Generic printing of 2D containers

Asked by At

this template prints the content of an 2D vector

how would you generalize this template so it works for every STL container ?

template<class T> void printVector(std::vector<std::vector<T>> const &matrix) { for (std::vector<T> row : matrix) { for (T val : row) { std::cout << val << " "; } std::cout << '\n'; } }

Is there maybe "print" that allows me to print anything, no matter what I put into it ? (n-dimensional containers, strings, etc ?)

2 Answers

3
Ben. Ayoub On Best Solutions

Is there maybe "print" that allows me to print anything, no matter what I put into it ? (n-dimensional containers, strings, etc ?)

yes, I have made in one of my projects to recursively print very nested trees that represent AST

We need to do some template tricks to determine whether a nested element is another container, a pointer, an optional type, a variant type or something else.

C++ does not have reflection, so if at any point we encounter a user-defined type will have a problem since (currently) there is no way to obtain information about given type members. Unless we register it with BOOST_FUSION_ADAPT_STRUCT.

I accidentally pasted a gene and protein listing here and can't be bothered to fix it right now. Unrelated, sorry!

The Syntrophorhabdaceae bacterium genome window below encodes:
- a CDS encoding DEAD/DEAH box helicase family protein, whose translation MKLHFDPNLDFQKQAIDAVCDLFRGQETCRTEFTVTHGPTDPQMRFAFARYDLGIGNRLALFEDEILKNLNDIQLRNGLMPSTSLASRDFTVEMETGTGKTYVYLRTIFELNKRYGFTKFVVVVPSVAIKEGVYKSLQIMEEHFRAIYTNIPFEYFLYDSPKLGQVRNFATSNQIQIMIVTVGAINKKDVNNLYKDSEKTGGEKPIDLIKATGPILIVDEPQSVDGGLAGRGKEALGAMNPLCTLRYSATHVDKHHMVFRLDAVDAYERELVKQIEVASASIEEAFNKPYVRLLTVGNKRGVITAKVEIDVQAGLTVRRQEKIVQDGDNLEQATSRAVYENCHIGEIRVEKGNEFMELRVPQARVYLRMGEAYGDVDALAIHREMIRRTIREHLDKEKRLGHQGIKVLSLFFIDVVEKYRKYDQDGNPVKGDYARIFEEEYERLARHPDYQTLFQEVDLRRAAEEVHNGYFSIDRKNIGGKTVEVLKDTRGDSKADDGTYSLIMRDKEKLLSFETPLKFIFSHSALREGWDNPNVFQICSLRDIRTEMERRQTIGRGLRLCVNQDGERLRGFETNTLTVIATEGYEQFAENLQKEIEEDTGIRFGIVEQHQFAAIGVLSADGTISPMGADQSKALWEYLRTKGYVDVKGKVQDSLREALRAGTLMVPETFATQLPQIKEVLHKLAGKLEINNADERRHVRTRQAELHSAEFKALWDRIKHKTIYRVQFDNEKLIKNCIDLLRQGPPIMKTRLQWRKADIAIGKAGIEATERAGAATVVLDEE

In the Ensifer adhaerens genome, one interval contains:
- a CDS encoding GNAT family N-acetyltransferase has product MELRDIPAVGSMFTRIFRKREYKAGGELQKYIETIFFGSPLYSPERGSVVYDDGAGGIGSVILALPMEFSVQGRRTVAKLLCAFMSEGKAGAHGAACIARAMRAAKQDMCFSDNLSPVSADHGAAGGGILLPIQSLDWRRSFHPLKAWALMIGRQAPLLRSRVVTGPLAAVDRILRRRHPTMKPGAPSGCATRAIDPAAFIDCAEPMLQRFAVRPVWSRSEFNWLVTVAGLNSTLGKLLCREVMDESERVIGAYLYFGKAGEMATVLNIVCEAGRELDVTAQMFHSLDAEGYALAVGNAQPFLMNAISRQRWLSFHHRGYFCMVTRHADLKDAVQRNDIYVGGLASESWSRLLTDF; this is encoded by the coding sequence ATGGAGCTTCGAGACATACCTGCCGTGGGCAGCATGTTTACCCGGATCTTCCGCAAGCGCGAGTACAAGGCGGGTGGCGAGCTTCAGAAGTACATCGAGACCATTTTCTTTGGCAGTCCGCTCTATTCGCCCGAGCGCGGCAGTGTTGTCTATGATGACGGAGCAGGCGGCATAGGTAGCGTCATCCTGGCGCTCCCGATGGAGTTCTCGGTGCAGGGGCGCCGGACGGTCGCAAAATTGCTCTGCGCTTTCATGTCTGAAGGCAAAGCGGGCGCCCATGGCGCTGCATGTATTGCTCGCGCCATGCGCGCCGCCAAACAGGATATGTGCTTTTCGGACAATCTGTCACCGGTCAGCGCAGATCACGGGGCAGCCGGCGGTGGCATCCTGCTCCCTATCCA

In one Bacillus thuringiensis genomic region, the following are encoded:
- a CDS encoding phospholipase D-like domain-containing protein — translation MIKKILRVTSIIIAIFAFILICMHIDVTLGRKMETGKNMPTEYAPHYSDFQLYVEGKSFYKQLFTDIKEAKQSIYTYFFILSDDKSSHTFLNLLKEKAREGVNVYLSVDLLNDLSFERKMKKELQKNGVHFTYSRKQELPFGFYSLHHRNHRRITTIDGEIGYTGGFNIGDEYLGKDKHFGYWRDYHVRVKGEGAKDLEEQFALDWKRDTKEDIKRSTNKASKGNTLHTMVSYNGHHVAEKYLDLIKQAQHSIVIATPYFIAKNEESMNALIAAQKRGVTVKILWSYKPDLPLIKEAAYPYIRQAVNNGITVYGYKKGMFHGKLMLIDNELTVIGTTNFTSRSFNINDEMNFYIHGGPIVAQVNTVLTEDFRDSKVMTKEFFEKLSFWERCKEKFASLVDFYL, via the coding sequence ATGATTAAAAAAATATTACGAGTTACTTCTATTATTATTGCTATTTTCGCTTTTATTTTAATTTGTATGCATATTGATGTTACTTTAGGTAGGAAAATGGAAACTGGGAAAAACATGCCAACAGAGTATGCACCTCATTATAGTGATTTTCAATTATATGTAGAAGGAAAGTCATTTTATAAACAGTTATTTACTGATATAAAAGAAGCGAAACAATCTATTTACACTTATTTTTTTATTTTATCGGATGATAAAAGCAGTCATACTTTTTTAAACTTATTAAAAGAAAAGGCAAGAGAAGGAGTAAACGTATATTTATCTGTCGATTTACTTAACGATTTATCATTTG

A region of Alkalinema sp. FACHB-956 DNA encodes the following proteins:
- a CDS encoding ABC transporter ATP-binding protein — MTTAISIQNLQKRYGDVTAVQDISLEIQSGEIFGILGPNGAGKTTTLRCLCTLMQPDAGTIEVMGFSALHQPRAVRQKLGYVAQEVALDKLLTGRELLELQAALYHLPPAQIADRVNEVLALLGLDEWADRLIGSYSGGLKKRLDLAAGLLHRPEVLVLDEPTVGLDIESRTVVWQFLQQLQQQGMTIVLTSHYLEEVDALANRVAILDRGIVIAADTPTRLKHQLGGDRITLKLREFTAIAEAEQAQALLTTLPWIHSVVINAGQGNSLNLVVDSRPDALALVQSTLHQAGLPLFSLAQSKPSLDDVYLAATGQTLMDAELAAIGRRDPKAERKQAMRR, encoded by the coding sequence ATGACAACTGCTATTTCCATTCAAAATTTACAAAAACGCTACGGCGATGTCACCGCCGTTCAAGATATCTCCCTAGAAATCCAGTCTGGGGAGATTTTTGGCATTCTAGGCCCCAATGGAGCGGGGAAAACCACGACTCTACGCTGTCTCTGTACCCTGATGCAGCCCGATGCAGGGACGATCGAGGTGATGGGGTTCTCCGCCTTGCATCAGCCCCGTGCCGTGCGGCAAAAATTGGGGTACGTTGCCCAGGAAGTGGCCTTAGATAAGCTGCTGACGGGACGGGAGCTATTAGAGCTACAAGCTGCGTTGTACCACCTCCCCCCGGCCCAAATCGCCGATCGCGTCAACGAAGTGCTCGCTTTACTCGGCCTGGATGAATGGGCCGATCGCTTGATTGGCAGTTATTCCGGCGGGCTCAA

The "thing" is quite large so better read the code from repo directly.

The class is used like this: structure_printer()(object). First () is ctor, second one is operator() that will recursively call it again with sub-elements.

The structure it prints is very similar to JSON format.

Nonetheless : Here's a simple solution for 2D container:

template <typename Matrix>
void printMatrix(Matrix const& matr) {
  for (auto const& row : matr) {
    for (auto const& val : row)
      std::cout << val << ' ';

    std::cout << '\n';
  }
}
1
Cruz Jean On

Just take any type and use range based loops. Your only problem is that you specified that is was a std::vector.

template<class T>
void print2Dcontainer(const T &matrix)
{
    for (const auto &row : matrix)
    {
        for (const auto &val : row) std::cout << val << ' ';
        std::cout << '\n';
    }
}

My version above has no safety for passing something that will cause a compile error (e.g. passing 7). Fancy SFINAE could be added to remove this potential issue, but I'd only do so for library code.